Local Convergence and Global Diversity: From Interpersonal to Social Influence
AbstractHow can minority cultures resist assimilation into a global monolith in an increasingly "small world"? Paradoxically, Axel rod found that local convergence can actually preserve global diversity if cultural influence is combined with homophily, the principle that "likes attract." However, follow-up studies showed that this diversity collapses under random cultural perturbation. The authors discovered a new source of this fragility-the assumption in Axelrod's model that cultural influence is interpersonal (dyadic). The authors replicated previous models but with the more empirically plausible assumption that influence is social-people can be simultaneously influenced by several network neighbors. Computational experiments show that cultural diversity then becomes much more robust than in Axelrod's original model or in published variations that included either social influence or homophily but not both. The authors conclude that global diversity may be sustained not by cultural experimentation and innovation but by the ability of cultural groups to discourage those activities.
Download InfoIf you experience problems downloading a file, check if you have the proper application to view it first. In case of further problems read the IDEAS help page. Note that these files are not on the IDEAS site. Please be patient as the files may be large.
Bibliographic InfoArticle provided by Peace Science Society (International) in its journal Journal of Conflict Resolution.
Volume (Year): 55 (2011)
Issue (Month): 6 (December)
Contact details of provider:
Web page: http://pss.la.psu.edu/
social influence; social networks; cultural diversity; homophily; cultural drift; agent-based models;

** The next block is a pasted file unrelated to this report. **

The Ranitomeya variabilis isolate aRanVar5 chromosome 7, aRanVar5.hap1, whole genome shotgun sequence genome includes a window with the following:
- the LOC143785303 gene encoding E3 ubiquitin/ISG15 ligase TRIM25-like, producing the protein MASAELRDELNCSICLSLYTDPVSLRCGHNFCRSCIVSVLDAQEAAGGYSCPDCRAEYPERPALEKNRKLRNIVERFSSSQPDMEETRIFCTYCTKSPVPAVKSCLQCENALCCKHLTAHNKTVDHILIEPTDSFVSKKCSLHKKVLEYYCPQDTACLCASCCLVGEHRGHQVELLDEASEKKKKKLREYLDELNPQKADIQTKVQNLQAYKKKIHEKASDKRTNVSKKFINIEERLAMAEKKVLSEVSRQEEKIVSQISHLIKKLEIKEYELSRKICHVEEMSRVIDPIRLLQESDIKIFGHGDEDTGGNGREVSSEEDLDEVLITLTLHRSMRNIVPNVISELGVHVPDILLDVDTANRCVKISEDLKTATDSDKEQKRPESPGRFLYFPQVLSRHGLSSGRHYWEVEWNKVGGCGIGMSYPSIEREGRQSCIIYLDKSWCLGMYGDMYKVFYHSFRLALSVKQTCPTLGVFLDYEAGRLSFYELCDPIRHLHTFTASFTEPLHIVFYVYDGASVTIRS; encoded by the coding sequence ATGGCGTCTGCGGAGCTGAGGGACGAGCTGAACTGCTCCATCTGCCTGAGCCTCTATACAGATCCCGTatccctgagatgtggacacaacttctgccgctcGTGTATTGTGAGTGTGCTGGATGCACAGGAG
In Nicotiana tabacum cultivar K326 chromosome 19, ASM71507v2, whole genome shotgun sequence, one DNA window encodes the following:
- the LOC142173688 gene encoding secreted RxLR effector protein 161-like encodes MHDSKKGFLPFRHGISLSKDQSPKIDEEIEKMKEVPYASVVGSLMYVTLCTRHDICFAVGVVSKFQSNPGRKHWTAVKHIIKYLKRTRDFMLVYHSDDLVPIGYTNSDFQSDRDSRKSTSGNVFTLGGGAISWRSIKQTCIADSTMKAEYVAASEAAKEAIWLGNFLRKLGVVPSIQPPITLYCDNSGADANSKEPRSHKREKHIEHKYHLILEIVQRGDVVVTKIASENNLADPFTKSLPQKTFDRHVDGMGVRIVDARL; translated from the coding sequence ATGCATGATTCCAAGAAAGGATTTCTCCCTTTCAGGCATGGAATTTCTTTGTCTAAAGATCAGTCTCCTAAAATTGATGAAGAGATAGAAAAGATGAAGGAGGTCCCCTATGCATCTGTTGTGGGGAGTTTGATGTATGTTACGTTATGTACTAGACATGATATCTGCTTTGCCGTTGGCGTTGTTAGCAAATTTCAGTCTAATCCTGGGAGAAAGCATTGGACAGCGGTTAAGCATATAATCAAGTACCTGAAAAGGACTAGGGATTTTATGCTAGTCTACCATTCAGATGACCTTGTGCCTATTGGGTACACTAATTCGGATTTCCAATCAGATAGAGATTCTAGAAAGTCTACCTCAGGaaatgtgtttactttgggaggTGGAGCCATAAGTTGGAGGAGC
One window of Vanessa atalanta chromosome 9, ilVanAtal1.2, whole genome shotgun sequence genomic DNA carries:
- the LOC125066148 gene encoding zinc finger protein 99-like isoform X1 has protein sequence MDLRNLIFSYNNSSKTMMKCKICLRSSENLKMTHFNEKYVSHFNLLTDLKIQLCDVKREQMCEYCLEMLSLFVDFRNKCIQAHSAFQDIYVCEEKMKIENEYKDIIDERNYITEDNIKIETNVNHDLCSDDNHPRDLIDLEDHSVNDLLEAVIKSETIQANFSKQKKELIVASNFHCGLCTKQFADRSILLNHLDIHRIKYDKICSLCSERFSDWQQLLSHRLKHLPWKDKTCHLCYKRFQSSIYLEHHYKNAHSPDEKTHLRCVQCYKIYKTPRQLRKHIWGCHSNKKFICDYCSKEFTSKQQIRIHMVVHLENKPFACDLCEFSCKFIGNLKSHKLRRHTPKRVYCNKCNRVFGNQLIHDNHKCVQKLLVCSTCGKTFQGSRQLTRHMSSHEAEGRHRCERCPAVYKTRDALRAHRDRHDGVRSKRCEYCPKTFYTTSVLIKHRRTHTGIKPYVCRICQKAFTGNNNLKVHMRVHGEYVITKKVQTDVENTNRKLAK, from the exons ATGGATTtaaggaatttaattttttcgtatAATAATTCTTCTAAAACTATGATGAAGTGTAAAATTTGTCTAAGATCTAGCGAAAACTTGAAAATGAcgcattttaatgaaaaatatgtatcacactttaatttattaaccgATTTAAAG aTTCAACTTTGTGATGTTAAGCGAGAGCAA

You can help add them by filling out this form.
reading list or among the top items on IDEAS.Access and download statisticsgeneral information about how to correct material in RePEc.
For technical questions regarding this item, or to correct its authors, title, abstract, bibliographic or download information, contact: (SAGE Publications).
If you have authored this item and are not yet registered with RePEc, we encourage you to do it here. This allows to link your profile to this item. It also allows you to accept potential citations to this item that we are uncertain about.
If references are entirely missing, you can add them using this form.
If the full references list an item that is present in RePEc, but the system did not link to it, you can help with this form.
If you know of missing items citing this one, you can help us creating those links by adding the relevant references in the same way as above, for each refering item. If you are a registered author of this item, you may also want to check the "citations" tab in your profile, as there may be some citations waiting for confirmation.
Please note that corrections may take a couple of weeks to filter through the various RePEc services.